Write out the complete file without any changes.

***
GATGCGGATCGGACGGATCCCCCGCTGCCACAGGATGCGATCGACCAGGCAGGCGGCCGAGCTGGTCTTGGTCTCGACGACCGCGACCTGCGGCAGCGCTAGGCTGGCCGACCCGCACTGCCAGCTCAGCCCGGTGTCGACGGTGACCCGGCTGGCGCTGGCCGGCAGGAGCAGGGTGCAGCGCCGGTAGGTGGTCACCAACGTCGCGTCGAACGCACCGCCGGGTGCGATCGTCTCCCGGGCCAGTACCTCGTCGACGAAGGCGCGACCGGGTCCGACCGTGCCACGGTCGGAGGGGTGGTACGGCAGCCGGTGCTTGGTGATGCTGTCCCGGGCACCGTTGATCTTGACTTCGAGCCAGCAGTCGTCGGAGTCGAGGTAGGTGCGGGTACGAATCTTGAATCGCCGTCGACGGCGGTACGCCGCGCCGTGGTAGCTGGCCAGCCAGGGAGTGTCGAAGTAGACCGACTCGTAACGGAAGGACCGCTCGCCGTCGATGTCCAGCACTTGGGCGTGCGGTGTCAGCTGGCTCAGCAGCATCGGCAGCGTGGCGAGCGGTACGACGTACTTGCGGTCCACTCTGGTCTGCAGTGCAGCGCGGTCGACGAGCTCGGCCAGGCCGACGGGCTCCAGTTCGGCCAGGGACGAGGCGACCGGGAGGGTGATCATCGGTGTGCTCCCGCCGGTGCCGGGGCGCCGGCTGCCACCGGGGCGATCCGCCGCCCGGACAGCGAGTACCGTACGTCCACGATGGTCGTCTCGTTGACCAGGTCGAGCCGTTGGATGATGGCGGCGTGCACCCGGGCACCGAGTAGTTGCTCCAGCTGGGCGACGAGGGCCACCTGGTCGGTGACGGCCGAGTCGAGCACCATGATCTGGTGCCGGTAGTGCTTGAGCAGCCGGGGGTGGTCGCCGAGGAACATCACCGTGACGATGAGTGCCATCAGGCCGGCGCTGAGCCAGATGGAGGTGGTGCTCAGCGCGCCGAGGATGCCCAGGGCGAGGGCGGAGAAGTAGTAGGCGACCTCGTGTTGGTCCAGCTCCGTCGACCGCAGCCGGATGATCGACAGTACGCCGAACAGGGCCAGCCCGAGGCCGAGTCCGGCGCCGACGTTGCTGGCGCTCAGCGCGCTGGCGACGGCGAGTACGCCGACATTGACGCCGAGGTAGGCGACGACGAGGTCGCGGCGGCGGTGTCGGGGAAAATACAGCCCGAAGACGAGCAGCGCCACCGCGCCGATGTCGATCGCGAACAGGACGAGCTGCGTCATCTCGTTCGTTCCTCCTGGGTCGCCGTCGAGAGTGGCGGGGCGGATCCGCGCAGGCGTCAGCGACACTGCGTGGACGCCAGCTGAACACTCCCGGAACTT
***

GATGCGGATCGGACGGATCCCCCGCTGCCACAGGATGCGATCGACCAGGCAGGCGGCCGAGCTGGTCTTGGTCTCGACGACCGCGACCTGCGGCAGCGCTAGGCTGGCCGACCCGCACTGCCAGCTCAGCCCGGTGTCGACGGTGACCCGGCTGGCGCTGGCCGGCAGGAGCAGGGTGCAGCGCCGGTAGGTGGTCACCAACGTCGCGTCGAACGCACCGCCGGGTGCGATCGTCTCCCGGGCCAGTACCTCGTCGACGAAGGCGCGACCGGGTCCGACCGTGCCACGGTCGGAGGGGTGGTACGGCAGCCGGTGCTTGGTGATGCTGTCCCGGGCACCGTTGATCTTGACTTCGAGCCAGCAGTCGTCGGAGTCGAGGTAGGTGCGGGTACGAATCTTGAATCGCCGTCGACGGCGGTACGCCGCGCCGTGGTAGCTGGCCAGCCAGGGAGTGTCGAAGTAGACCGACTCGTAACGGAAGGACCGCTCGCCGTCGATGTCCAGCACTTGGGCGTGCGGTGTCAGCTGGCTCAGCAGCATCGGCAGCGTGGCGAGCGGTACGACGTACTTGCGGTCCACTCTGGTCTGCAGTGCAGCGCGGTCGACGAGCTCGGCCAGGCCGACGGGCTCCAGTTCGGCCAGGGACGAGGCGACCGGGAGGGTGATCATCGGTGTGCTCCCGCCGGTGCCGGGGCGCCGGCTGCCACCGGGGCGATCCGCCGCCCGGACAGCGAGTACCGTACGTCCACGATGGTCGTCTCGTTGACCAGGTCGAGCCGTTGGATGATGGCGGCGTGCACCCGGGCACCGAGTAGTTGCTCCAGCTGGGCGACGAGGGCCACCTGGTCGGTGACGGCCGAGTCGAGCACCATGATCTGGTGCCGGTAGTGCTTGAGCAGCCGGGGGTGGTCGCCGAGGAACATCACCGTGACGATGAGTGCCATCAGGCCGGCGCTGAGCCAGATGGAGGTGGTGCTCAGCGCGCCGAGGATGCCCAGGGCGAGGGCGGAGAAGTAGTAGGCGACCTCGTGTTGGTCCAGCTCCGTCGACCGCAGCCGGATGATCGACAGTACGCCGAACAGGGCCAGCCCGAGGCCGAGTCCGGCGCCGACGTTGCTGGCGCTCAGCGCGCTGGCGACGGCGAGTACGCCGACATTGACGCCGAGGTAGGCGACGACGAGGTCGCGGCGGCGGTGTCGGGGAAAATACAGCCCGAAGACGAGCAGCGCCACCGCGCCGATGTCGATCGCGAACAGGACGAGCTGCGTCATCTCGTTCGTTCCTCCTGGGTCGCCGTCGAGAGTGGCGGGGCGGATCCGCGCAGGCGTCAGCGACACTGCGTGGACGCCAGCTGAACACTCCCGGAACTT